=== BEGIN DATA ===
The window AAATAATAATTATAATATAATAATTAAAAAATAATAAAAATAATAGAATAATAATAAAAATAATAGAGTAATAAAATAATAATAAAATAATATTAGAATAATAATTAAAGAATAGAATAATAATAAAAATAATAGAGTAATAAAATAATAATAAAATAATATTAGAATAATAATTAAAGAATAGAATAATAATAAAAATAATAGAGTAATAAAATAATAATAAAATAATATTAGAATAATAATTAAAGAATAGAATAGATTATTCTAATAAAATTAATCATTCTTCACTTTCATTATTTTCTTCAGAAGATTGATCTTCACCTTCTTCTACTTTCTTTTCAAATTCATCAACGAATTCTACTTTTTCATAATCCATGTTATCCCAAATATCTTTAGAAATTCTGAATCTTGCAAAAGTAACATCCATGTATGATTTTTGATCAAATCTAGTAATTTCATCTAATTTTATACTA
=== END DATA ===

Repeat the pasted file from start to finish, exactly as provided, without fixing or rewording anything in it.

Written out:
The window AAATAATAATTATAATATAATAATTAAAAAATAATAAAAATAATAGAATAATAATAAAAATAATAGAGTAATAAAATAATAATAAAATAATATTAGAATAATAATTAAAGAATAGAATAATAATAAAAATAATAGAGTAATAAAATAATAATAAAATAATATTAGAATAATAATTAAAGAATAGAATAATAATAAAAATAATAGAGTAATAAAATAATAATAAAATAATATTAGAATAATAATTAAAGAATAGAATAGATTATTCTAATAAAATTAATCATTCTTCACTTTCATTATTTTCTTCAGAAGATTGATCTTCACCTTCTTCTACTTTCTTTTCAAATTCATCAACGAATTCTACTTTTTCATAATCCATGTTATCCCAAATATCTTTAGAAATTCTGAATCTTGCAAAAGTAACATCCATGTATGATTTTTGATCAAATCTAGTAATTTCATCTAATTTTATACTA